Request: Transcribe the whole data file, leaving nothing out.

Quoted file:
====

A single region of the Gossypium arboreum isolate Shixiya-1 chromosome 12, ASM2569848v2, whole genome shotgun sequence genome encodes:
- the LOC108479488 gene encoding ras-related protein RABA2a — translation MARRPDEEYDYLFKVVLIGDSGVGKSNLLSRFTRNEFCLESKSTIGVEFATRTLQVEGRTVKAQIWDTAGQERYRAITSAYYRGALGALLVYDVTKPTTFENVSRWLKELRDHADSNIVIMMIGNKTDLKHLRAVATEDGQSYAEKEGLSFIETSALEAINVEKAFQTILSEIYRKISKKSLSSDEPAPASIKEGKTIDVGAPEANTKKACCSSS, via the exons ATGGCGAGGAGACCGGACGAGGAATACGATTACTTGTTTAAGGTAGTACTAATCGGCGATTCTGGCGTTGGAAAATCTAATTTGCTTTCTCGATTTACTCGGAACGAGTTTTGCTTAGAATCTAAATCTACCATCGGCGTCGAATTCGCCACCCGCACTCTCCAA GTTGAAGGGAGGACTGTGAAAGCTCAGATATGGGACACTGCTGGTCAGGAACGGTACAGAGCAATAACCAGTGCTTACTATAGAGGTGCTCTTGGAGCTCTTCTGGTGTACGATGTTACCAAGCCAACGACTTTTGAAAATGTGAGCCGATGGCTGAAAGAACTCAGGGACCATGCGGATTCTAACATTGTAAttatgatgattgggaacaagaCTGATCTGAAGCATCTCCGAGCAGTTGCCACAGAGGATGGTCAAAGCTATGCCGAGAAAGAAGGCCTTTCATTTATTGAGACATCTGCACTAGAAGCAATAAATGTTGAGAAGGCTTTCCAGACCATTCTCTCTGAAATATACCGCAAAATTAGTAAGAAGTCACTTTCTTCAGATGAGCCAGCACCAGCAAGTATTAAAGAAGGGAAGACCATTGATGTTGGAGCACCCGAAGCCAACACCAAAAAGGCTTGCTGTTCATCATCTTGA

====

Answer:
A single region of the Gossypium arboreum isolate Shixiya-1 chromosome 12, ASM2569848v2, whole genome shotgun sequence genome encodes:
- the LOC108479488 gene encoding ras-related protein RABA2a — translation MARRPDEEYDYLFKVVLIGDSGVGKSNLLSRFTRNEFCLESKSTIGVEFATRTLQVEGRTVKAQIWDTAGQERYRAITSAYYRGALGALLVYDVTKPTTFENVSRWLKELRDHADSNIVIMMIGNKTDLKHLRAVATEDGQSYAEKEGLSFIETSALEAINVEKAFQTILSEIYRKISKKSLSSDEPAPASIKEGKTIDVGAPEANTKKACCSSS, via the exons ATGGCGAGGAGACCGGACGAGGAATACGATTACTTGTTTAAGGTAGTACTAATCGGCGATTCTGGCGTTGGAAAATCTAATTTGCTTTCTCGATTTACTCGGAACGAGTTTTGCTTAGAATCTAAATCTACCATCGGCGTCGAATTCGCCACCCGCACTCTCCAA GTTGAAGGGAGGACTGTGAAAGCTCAGATATGGGACACTGCTGGTCAGGAACGGTACAGAGCAATAACCAGTGCTTACTATAGAGGTGCTCTTGGAGCTCTTCTGGTGTACGATGTTACCAAGCCAACGACTTTTGAAAATGTGAGCCGATGGCTGAAAGAACTCAGGGACCATGCGGATTCTAACATTGTAAttatgatgattgggaacaagaCTGATCTGAAGCATCTCCGAGCAGTTGCCACAGAGGATGGTCAAAGCTATGCCGAGAAAGAAGGCCTTTCATTTATTGAGACATCTGCACTAGAAGCAATAAATGTTGAGAAGGCTTTCCAGACCATTCTCTCTGAAATATACCGCAAAATTAGTAAGAAGTCACTTTCTTCAGATGAGCCAGCACCAGCAAGTATTAAAGAAGGGAAGACCATTGATGTTGGAGCACCCGAAGCCAACACCAAAAAGGCTTGCTGTTCATCATCTTGA